What are conspiracy theories? And what, if anything, is epistemically wrong with them? I offer an account on which conspiracy theories are a unique way of holding a belief in a conspiracy. Specifically, I take conspiracy theories to be self-insulating beliefs in conspiracies. On this view, conspiracy theorists have their conspiratorial beliefs in a way that is immune to revision by counter-evidence. I argue that conspiracy theories are always irrational. Although conspiracy theories involve an expectation to encounter some seemingly disconfirming (...)
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  9. The Argument for Panpsychism from Experience of Causation.Hedda Hassel Mørch - 2019 - In William Seager (ed.), The Routledge Handbook of Panpsychism. Routledge.
    In recent literature, panpsychism has been defended by appeal to two main arguments: first, an argument from philosophy of mind, according to which panpsychism is the only view which successfully integrates consciousness into the physical world (Strawson 2006; Chalmers 2013); second, an argument from categorical properties, according to which panpsychism offers the only positive account of the categorical or intrinsic nature of physical reality (Seager 2006; Adams 2007; Alter and Nagasawa 2012). Historically, however, panpsychism has also been defended by appeal (...)
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  10. Real (M)othering: The Metaphysics of Maternity in Children's Literature.Shelley M. Park - 2005 - In Sally Haslanger & Charlotte Witt (eds.), Real (M)othering: The Metaphysics of Maternity in Children's Literature. In Sally Haslanger and Charlotte Witt, eds. Adoption Matters: Philosophical and Feminist Essays. Ithaca, NY: Cornell University Press. 171-194. Cornell University Press. pp. 171-194.
    This paper examines the complexity and fluidity of maternal identity through an examination of narratives about "real motherhood" found in children's literature. Focusing on the multiplicity of mothers in adoption, I question standard views of maternity in which gestational, genetic and social mothering all coincide in a single person. The shortcomings of traditional notions of motherhood are overcome by developing a fluid and inclusive conception of maternal reality as authored by a child's own perceptions.
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  11. Is Consciousness Intrinsic?: A Problem for the Integrated Information Theory.Hedda Hassel Mørch - 2019 - Journal of Consciousness Studies 26 (1-2):133-162(30).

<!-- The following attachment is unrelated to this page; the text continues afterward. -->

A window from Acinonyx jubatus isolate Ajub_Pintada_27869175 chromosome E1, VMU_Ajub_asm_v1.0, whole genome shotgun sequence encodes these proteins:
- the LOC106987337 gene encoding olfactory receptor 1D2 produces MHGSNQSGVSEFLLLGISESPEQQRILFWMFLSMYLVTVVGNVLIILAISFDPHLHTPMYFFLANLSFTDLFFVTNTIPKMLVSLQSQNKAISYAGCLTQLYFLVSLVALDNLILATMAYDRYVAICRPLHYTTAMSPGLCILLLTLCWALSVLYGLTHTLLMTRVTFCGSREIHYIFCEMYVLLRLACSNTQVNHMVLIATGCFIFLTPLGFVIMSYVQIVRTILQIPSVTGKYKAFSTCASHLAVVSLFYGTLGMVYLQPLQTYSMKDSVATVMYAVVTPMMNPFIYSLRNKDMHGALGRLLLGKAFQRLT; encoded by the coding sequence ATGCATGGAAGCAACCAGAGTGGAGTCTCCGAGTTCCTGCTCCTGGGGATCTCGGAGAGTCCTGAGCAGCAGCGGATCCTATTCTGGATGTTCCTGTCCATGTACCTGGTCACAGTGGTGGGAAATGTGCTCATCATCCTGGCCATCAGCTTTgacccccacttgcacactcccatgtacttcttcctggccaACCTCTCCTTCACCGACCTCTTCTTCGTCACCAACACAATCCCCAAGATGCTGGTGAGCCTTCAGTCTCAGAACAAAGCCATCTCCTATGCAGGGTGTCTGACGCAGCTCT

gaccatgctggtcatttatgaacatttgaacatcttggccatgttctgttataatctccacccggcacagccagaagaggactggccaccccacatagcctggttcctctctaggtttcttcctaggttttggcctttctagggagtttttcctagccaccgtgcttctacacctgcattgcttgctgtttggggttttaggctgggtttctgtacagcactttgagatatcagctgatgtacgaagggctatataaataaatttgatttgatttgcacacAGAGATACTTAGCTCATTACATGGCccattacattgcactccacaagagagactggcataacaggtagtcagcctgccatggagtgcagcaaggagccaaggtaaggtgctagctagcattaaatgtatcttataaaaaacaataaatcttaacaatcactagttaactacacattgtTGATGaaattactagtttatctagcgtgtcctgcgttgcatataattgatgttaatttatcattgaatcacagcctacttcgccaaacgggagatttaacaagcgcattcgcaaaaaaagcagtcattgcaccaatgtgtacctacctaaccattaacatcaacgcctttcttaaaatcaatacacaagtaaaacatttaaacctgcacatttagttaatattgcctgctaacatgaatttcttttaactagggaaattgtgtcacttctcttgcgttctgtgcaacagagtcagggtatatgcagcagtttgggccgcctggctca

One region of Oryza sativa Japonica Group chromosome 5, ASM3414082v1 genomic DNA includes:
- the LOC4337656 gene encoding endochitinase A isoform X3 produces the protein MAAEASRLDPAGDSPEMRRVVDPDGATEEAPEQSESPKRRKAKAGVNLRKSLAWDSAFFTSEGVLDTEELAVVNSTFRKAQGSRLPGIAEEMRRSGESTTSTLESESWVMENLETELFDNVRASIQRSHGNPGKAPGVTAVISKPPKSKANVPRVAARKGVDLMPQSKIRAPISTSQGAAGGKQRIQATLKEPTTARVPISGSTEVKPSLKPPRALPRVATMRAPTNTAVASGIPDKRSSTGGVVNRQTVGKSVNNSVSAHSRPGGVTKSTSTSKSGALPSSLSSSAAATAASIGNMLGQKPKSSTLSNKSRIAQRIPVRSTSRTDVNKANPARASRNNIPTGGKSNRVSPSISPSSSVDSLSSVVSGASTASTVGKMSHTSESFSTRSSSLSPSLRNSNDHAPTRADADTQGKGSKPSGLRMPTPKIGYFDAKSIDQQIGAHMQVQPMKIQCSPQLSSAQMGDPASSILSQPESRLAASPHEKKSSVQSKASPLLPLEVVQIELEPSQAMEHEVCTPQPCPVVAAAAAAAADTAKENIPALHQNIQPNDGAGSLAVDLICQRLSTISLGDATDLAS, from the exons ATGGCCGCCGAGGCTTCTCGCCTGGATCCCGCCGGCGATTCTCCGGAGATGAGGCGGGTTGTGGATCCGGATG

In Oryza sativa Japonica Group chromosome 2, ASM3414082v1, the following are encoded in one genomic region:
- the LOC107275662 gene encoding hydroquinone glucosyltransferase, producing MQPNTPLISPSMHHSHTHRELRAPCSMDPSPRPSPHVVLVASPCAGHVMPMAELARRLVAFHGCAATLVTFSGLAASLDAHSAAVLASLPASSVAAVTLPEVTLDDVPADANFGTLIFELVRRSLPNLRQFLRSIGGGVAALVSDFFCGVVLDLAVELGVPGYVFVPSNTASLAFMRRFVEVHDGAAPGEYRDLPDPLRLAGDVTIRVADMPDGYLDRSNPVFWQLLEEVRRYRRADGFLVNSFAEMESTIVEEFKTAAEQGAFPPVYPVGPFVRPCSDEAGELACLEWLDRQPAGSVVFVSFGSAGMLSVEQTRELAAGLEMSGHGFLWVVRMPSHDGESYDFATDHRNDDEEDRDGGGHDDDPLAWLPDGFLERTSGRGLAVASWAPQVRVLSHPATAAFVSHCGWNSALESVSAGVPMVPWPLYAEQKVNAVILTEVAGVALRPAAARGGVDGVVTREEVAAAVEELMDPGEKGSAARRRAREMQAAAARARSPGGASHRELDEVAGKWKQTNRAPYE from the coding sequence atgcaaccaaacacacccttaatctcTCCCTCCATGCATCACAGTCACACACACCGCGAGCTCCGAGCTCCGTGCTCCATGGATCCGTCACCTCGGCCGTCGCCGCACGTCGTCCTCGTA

The Integrated Information Theory of consciousness (IIT) claims that consciousness is identical to maximal integrated information, or maximal Φ. One objection to IIT is based on what may be called the intrinsicality problem: consciousness is an intrinsic property, but maximal Φ is an extrinsic property; therefore, they cannot be identical. In this paper, I show that this problem is not unique to IIT, but rather derives from a trilemma that confronts almost any theory of consciousness. Given most theories of consciousness, (...)
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  12. Machine Medical Ethics.Simon Peter van Rysewyk & Matthijs Pontier (eds.) - 2014 - Springer.
    In medical settings, machines are in close proximity with human beings: with patients who are in vulnerable states of health, who have disabilities of various kinds, with the very young or very old, and with medical professionals. Machines in these contexts are undertaking important medical tasks that require emotional sensitivity, knowledge of medical codes, human dignity, and privacy. -/- As machine technology advances, ethical concerns become more urgent: should medical machines be programmed to follow a code of medical ethics? What (...)
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  13. The Phenomenal Powers View and the Meta-Problem of Consciousness.Hedda Hassel Mørch - 2020 - Journal of Consciousness Studies 27 (5-6):131-142.
    The meta-problem of consciousness is the problem of explaining why we have the intuition that there is a hard problem of consciousness. David Chalmers briefly notes that my phenomenal powers view may be able to answer to this challenge in a way that avoids problems (having to do with avoiding coincidence) facing other realist views. In this response, I will briefly outline the phenomenal powers view and my main arguments for it and—drawing in part on a similar view developed by (...)
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  14. Mineness without Minimal Selves.M. V. P. Slors & F. Jongepier - 2014 - Journal of Consciousness Studies 21 (7-8):193-219.